But like Abraham I too have been place under a covenant; I have been promised a place where things will finally operate the way they’re supposed to, a place where the government will be upon the shoulders of our Messiah, a place where I belong. Like Israel I’ve been redeemed and I don’t belong to my cruel taskmaster anymore; I’ve begun my Exodus, I’ve received God’s Word and I’m on a journey through the wilderness towards by final destination; but I’m still waiting in a holding pattern, I’m not there yet.

We today sit precisely where Moses and Israel were at this point in the book of Numbers. The promise of God’s covenant to us is right there before and we can actually see it, we can almost smell it; and soon, very soon, we’ll be able to take hold of it.

Yet this life we’re living, and our time we are wandering in the wilderness, is not to be idle time. Our job is to learn the ways of the Lord and to practice them, because once we’re at our destination we’ll be living those ways more completely and eternally in the presence of Yeshua than we ever imagined.

So here in Numbers as the people of Israel can actually see their destination off in the distance, and know it’s but days, hours, before it’s theirs, God gives them some instructions about how they’re to live in the land.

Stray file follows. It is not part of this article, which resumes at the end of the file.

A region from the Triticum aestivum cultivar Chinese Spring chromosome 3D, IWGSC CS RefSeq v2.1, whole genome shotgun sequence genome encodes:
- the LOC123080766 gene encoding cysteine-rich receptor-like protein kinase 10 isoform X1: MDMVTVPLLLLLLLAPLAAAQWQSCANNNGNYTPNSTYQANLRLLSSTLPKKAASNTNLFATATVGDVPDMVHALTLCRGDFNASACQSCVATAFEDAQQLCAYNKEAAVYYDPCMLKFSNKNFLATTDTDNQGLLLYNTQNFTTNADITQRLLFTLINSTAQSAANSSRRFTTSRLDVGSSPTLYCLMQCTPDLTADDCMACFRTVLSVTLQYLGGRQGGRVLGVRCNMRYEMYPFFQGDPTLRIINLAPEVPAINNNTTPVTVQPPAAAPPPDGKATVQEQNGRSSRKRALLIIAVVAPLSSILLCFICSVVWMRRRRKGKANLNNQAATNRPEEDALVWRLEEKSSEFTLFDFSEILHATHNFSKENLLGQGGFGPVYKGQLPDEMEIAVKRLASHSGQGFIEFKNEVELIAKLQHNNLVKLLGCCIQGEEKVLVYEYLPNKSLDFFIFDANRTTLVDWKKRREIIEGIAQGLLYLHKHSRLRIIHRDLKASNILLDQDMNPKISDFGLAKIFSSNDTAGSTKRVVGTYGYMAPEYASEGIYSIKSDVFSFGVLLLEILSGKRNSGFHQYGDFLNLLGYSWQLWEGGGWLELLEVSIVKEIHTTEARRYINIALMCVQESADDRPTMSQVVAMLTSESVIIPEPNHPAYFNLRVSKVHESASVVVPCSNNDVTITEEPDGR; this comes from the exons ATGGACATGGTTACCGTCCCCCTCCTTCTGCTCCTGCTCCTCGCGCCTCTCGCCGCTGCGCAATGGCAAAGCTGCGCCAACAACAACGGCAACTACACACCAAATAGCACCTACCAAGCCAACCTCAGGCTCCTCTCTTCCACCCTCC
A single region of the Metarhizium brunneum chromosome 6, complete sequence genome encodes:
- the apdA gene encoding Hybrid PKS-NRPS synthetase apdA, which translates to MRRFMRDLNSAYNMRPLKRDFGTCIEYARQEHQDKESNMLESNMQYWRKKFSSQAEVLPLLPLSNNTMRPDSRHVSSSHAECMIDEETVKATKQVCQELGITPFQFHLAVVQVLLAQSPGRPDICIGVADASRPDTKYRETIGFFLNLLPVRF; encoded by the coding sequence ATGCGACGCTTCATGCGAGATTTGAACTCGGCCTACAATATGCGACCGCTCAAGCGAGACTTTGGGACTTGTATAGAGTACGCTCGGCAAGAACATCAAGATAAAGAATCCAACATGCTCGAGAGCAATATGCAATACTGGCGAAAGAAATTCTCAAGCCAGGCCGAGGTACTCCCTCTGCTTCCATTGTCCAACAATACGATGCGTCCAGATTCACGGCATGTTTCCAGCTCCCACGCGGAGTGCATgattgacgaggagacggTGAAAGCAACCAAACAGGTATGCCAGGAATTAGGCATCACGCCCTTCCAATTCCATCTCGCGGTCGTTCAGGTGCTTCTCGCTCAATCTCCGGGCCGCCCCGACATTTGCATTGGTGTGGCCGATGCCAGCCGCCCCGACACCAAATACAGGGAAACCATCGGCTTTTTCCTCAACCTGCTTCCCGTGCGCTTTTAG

Lesson 35 – Numbers 34 & 35 Let’s read some of those instructions in Numbers chapter 34.

READ NUMBERS CHAPTER 34 all

The first 12 verses are simply the boundaries of the Promised Land. Many of the points given are not known today, but many are. Certainly the eastern-most part (the Jordan River), and the western-most part (the Mediterranean Sea) are easy to identify. Even the northern part is fairly certain; put the southern boundary is a little less so.

Look at this map, because it is by far the easier way to understand these boundaries.

Now, there are Egyptian records from approximately this same period (14th century BC) that are virtually identical in describing the boundaries of the land of Canaan as we read here in Numbers; which means that we can know that these are correct. In other words, what the Lord describes here in Numbers 34 was the generally recognized territorial boundaries of the Land of Canaan in those days leading up to Israel occupying that land. Yehoveh did not redefine the boundaries of the land of Canaan; He neither added to nor subtracted from.